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  7. Bothan Spy crrussell3's Avatar
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    #31
    @recktechie

    I think the big picture answer you need to understand on "how much will I make" is this: Degrees and certifications aren't a golden ticket that say just because you hold one or many of these you are guaranteed to make a specific amount of money. Most likely you are seeing that sort of information coming from "Boot Camps" and certification training companies who want you to spend your money with them on their empty promises.

    If you want to know how much you can expect to make, understand this: You will start at the bottom. This means 99% of the time, it's a Helpdesk type role. I would suggest you go online and search your local job market for IT Openings for Helpdesk and Network/Systems Admin jobs. Take an honest look at what the different types of positions are asking for qualifications, experience and education. This will tell you what you "can" earn once you get your foot in the door and have a few years experience under your belt. Make sure you pay attention to the ones that say "entry level helpdesk" as those will tell you what you can expect to make once you get a job in IT.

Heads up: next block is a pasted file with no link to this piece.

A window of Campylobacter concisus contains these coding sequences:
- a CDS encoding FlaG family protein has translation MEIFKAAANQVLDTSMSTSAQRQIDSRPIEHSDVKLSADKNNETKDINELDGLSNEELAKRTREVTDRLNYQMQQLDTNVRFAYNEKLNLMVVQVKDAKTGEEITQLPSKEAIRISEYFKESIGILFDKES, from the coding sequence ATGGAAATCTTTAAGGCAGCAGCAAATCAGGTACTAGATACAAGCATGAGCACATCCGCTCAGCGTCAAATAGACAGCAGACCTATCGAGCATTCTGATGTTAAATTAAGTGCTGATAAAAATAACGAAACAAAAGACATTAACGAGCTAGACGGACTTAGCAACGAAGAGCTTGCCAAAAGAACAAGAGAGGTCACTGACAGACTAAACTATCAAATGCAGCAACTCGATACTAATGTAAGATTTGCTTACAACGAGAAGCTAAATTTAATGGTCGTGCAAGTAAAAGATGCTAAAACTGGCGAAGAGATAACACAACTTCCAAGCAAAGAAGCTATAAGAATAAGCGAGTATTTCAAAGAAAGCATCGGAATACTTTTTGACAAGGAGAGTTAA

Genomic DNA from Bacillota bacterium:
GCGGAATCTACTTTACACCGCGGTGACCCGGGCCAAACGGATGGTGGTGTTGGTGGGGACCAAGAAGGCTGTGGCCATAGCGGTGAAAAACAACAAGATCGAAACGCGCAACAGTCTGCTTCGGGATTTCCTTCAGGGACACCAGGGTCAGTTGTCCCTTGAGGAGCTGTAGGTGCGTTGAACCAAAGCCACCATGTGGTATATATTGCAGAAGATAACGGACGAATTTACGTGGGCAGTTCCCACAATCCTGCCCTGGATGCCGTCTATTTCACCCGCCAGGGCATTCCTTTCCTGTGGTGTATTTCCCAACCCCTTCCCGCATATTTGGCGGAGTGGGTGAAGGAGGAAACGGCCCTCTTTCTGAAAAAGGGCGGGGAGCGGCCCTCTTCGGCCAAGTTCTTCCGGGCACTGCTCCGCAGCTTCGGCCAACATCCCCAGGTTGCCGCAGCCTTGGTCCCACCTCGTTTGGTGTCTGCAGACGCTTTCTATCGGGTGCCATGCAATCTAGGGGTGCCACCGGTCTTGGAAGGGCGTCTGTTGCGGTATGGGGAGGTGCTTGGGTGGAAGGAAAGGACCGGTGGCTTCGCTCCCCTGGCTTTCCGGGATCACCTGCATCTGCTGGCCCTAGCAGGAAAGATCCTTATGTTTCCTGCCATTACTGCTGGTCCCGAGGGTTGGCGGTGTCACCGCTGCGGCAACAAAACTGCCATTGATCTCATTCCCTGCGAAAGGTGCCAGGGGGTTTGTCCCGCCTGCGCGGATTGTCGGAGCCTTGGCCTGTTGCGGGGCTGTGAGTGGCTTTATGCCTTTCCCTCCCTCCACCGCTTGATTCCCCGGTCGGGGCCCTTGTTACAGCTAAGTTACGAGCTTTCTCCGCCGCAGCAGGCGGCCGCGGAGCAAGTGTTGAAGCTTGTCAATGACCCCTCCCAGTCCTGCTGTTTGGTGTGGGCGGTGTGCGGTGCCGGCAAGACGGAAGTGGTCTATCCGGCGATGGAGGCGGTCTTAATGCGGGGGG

I am sure everyone here will agree, that no matter what degree you hold or what certifications you have earned, they will mean nothing in the end as no company will trust someone without actual experience to manage their critical servers. Experience is the key to earning the high end salaries and that is going to take a few years minimum working your way from the bottom up. As long as you keep the enthusiasm you seem to have right now and keep learning (in IT you can NEVER stop learning), you will gain the experience which in turn will gain you the paycheck you seem to be after (instead of the career).